50 years of trials and triumph with football’s
by Tim Quelch
Reviewed by Nick Miller
From WSC 301 March 2012
Part memoir, part collection of anecdotes and – perhaps slightly surprisingly – part modern history, Underdog! is a collection of stories about when the improbable occurs in football. There are the obvious tales, such as Wimbledon winning the 1988 FA Cup, along with more obscure stories, like the Northampton Town side that reached Division One in the mid-1960s.
These stories would be reasonably interesting in themselves, but Tim Quelch also attempts to place them in a socio-economic context, discussing what was going on in wider society while the events played out on the field. This works for the most part, but a few of the 430 pages could have been saved with a little less background. A passage about the Falklands War, for example, does not add a great deal to the end of a chapter on Bristol City and Swansea. It just breaks up the flow of the book.
The expansive approach can, however, provide new perspectives on stories you already know. Quelch notes, for example, that the FA Cup-winning Wimbledon side was eventually sold for £12 million – twice the amount it cost to assemble the Liverpool team they beat at Wembley.
In many ways, Underdog! is a book that could only have been written by an English football fan. Our fascination with the little guy is arguably derived from an innate suspicion of success – or at least a desire for those that are successful not to get too big for their boots. By celebrating teams and individuals that don't win very often, we have nurtured the idea that losing is acceptable, while still complaining when our sportsmen don't come up to scratch.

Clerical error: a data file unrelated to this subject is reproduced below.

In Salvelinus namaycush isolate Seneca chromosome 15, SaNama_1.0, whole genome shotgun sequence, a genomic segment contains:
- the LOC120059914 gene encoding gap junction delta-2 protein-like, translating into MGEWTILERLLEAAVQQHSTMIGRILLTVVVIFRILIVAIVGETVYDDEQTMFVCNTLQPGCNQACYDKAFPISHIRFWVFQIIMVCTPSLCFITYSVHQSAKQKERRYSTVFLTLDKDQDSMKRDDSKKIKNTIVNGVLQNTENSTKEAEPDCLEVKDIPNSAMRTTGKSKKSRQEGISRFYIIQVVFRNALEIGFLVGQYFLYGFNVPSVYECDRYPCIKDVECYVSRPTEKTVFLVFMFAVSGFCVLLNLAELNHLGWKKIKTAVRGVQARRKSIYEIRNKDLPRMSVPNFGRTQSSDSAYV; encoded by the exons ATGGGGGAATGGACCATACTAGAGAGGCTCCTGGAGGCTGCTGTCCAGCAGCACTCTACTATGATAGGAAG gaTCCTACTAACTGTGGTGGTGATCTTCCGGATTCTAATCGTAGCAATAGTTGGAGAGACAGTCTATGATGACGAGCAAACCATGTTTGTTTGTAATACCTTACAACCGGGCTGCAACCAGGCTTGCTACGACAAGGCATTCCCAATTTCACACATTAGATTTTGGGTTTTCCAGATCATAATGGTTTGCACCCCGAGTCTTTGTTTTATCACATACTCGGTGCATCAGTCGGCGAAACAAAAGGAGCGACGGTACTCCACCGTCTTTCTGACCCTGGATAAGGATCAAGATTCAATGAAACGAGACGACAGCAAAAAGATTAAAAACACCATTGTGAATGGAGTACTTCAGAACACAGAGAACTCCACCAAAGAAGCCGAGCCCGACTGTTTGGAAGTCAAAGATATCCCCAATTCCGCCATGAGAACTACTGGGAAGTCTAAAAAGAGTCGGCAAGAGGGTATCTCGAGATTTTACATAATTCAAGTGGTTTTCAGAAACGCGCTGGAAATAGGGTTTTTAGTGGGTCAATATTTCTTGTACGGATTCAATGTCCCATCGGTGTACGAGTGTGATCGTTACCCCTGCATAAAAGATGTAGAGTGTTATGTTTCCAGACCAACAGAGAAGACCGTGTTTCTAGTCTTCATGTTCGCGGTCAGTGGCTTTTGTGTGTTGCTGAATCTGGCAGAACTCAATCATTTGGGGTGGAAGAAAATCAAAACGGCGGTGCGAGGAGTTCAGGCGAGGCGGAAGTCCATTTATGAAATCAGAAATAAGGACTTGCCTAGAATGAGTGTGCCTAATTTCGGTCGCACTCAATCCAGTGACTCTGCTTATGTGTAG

The underdogs are treated with such sentimentality by the media that it would be easy to go down that route with this book, but Quelch avoids that approach. Watching essentially rubbish football teams is not always a picnic, as displayed by the wonderful account of a Division Four game between Rochdale and Swansea: "Rarely have I seen a match so bereft of punch, pace, passion, poise or point. Although, disgracefully, both teams received one apiece for their dismal efforts. I've had more fun cleaning the cat's litter tray."
There is a difference between celebrating and romanticising something you love, and Quelch recognises it. Indeed, the only real nod to sentimentality is in a moving last couple of pages, when he talks about his final days with his dad, and how a fondness for the little guy was passed from father to son.
Underdog! won't sell more copies than the latest bland autobiography of a 23-year-old Premier League player who is barely out of the youth team, but it will give those that do buy it a warm glow.